Wednesday, August 15, 2012
The Bourne Legacy review
After the mess that Jason Bourne created by going rogue, the government agency (led by Edward Norton as Eric Byer) wants to shut down the programme by killing all similar agents. Cross is the only survivor, and he brings with him the only surviving scientist from the programme, Dr Marta Shearing (Rachel Weisz).
I loved the opening act in Alaska, a cross between The Grey and a Bear Grylls survivalist TV show. It also sets up a nice metaphor about Bourne agents (Aaron Cross in this case) being both hunted and hunters: We see him pursued by wolves, and turning the tables on them, just as Jason Bourne did with his hunters. At first the shady conspiracy scenes were a treat; Intelligent actors squaring off with some great, loaded dialogue about passing the buck (“You broke it; you bought it”). But there are ultimately too many of these scenes and it hurts the pace. Director/writer Tony Gilroy seems to want to make a 70s conspiracy like The Parallax View (and Michael Clayton shows that he can do it well), but that’s a departure from what we want in Bourne films.
Super soldiers are very old-fashioned (I remember reading about them in GI Joe comics in the 80s): Modern warfare is all about drones (which make an appearance) and smart bombs these days. The film really springs into life when the analogue action kicks in: The action scenes are gritty, dizzying and genuinely tense, especially an extended chase scene in Manilla and a country house punch-up/shoot-out.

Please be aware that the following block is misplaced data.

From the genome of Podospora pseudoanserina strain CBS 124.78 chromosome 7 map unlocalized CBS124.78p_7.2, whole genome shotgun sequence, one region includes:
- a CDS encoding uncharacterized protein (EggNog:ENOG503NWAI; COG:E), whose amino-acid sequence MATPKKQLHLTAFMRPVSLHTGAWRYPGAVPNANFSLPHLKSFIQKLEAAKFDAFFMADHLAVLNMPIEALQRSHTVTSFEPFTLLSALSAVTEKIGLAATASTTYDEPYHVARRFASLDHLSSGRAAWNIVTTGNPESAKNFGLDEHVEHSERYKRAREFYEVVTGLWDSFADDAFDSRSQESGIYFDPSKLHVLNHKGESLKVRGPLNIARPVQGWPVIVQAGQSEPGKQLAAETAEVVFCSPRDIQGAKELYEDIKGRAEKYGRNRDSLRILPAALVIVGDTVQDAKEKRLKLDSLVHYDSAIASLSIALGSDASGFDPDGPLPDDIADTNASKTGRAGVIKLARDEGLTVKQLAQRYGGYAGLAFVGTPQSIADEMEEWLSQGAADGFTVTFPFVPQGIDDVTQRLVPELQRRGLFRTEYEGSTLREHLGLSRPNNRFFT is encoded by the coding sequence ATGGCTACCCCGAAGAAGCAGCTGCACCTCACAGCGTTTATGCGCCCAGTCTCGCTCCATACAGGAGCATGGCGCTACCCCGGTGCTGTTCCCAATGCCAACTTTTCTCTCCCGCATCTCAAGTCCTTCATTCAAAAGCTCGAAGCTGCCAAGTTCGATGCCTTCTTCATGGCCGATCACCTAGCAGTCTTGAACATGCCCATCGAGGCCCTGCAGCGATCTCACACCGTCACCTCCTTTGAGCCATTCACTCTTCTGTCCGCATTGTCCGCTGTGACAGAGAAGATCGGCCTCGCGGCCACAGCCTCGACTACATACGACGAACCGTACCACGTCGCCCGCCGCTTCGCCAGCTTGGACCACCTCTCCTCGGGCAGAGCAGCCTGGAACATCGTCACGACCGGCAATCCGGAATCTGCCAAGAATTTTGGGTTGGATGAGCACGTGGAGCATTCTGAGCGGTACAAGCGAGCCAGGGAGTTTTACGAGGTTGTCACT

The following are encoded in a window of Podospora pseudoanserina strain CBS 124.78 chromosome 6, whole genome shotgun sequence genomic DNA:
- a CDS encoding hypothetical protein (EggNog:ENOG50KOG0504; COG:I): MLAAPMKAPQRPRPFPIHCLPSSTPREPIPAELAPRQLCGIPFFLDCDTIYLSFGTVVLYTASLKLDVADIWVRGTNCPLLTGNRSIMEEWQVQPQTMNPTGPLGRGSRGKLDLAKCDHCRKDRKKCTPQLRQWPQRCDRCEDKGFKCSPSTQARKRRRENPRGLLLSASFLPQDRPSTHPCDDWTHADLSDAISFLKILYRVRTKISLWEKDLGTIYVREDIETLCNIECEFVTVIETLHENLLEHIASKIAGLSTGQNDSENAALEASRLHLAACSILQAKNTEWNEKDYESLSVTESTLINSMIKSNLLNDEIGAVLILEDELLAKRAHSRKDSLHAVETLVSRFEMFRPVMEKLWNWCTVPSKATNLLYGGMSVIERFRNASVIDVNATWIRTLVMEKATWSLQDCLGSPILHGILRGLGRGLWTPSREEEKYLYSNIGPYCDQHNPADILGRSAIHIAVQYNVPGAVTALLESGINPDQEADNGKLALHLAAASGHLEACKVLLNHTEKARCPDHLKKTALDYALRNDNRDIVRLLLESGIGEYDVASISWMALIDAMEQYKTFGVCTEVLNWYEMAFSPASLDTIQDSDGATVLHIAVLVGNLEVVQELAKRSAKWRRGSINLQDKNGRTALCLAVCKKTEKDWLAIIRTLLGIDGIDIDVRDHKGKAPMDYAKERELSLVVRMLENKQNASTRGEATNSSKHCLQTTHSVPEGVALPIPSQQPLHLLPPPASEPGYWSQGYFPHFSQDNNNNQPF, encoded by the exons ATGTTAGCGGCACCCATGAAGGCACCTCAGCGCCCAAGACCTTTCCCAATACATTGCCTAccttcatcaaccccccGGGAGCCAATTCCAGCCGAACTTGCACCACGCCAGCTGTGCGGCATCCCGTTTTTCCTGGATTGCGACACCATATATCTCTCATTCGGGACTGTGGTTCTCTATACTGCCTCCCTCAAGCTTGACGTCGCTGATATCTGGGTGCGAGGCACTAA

Renner is both charming and tortured as Cross, mixing an everyman with a superman convincingly. He and Weisz (essentially a damsel in distress) have great chemistry.
Thanks to its cast and set-pieces, The Bourne Legacy is effective overall, but it tries to be two films that are at odds with one-another (political conspiracy thriller and zippy action movie) and that’s just not feasible. There’s a really fantastic, super-lean 90-minute action film hidden within this not-bad, 2-hour-plus behemoth.